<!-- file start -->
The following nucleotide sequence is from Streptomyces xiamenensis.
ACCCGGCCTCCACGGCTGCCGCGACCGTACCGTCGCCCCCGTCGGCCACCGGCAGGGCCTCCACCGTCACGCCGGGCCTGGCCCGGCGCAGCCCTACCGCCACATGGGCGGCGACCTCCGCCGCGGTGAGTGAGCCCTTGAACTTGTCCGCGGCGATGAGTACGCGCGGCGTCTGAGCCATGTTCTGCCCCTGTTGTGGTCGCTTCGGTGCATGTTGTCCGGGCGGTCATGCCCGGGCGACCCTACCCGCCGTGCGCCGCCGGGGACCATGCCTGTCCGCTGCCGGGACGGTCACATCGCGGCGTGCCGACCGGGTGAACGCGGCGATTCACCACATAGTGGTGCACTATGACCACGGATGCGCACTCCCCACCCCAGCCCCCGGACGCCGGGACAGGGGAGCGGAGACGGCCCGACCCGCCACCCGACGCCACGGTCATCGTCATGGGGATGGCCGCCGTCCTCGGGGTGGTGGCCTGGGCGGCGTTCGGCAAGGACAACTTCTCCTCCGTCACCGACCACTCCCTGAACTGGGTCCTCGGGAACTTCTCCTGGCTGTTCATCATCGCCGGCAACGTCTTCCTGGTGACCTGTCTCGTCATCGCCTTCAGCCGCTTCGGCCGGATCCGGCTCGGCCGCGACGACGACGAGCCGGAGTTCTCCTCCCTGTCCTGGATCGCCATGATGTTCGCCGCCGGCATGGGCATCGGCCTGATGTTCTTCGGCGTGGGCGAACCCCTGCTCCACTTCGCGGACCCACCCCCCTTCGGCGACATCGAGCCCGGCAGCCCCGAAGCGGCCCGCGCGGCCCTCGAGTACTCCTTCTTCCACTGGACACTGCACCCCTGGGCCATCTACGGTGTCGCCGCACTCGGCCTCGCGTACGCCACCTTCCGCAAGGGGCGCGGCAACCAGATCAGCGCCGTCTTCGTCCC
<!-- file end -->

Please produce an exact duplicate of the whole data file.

The following nucleotide sequence is from Streptomyces xiamenensis.
ACCCGGCCTCCACGGCTGCCGCGACCGTACCGTCGCCCCCGTCGGCCACCGGCAGGGCCTCCACCGTCACGCCGGGCCTGGCCCGGCGCAGCCCTACCGCCACATGGGCGGCGACCTCCGCCGCGGTGAGTGAGCCCTTGAACTTGTCCGCGGCGATGAGTACGCGCGGCGTCTGAGCCATGTTCTGCCCCTGTTGTGGTCGCTTCGGTGCATGTTGTCCGGGCGGTCATGCCCGGGCGACCCTACCCGCCGTGCGCCGCCGGGGACCATGCCTGTCCGCTGCCGGGACGGTCACATCGCGGCGTGCCGACCGGGTGAACGCGGCGATTCACCACATAGTGGTGCACTATGACCACGGATGCGCACTCCCCACCCCAGCCCCCGGACGCCGGGACAGGGGAGCGGAGACGGCCCGACCCGCCACCCGACGCCACGGTCATCGTCATGGGGATGGCCGCCGTCCTCGGGGTGGTGGCCTGGGCGGCGTTCGGCAAGGACAACTTCTCCTCCGTCACCGACCACTCCCTGAACTGGGTCCTCGGGAACTTCTCCTGGCTGTTCATCATCGCCGGCAACGTCTTCCTGGTGACCTGTCTCGTCATCGCCTTCAGCCGCTTCGGCCGGATCCGGCTCGGCCGCGACGACGACGAGCCGGAGTTCTCCTCCCTGTCCTGGATCGCCATGATGTTCGCCGCCGGCATGGGCATCGGCCTGATGTTCTTCGGCGTGGGCGAACCCCTGCTCCACTTCGCGGACCCACCCCCCTTCGGCGACATCGAGCCCGGCAGCCCCGAAGCGGCCCGCGCGGCCCTCGAGTACTCCTTCTTCCACTGGACACTGCACCCCTGGGCCATCTACGGTGTCGCCGCACTCGGCCTCGCGTACGCCACCTTCCGCAAGGGGCGCGGCAACCAGATCAGCGCCGTCTTCGTCCC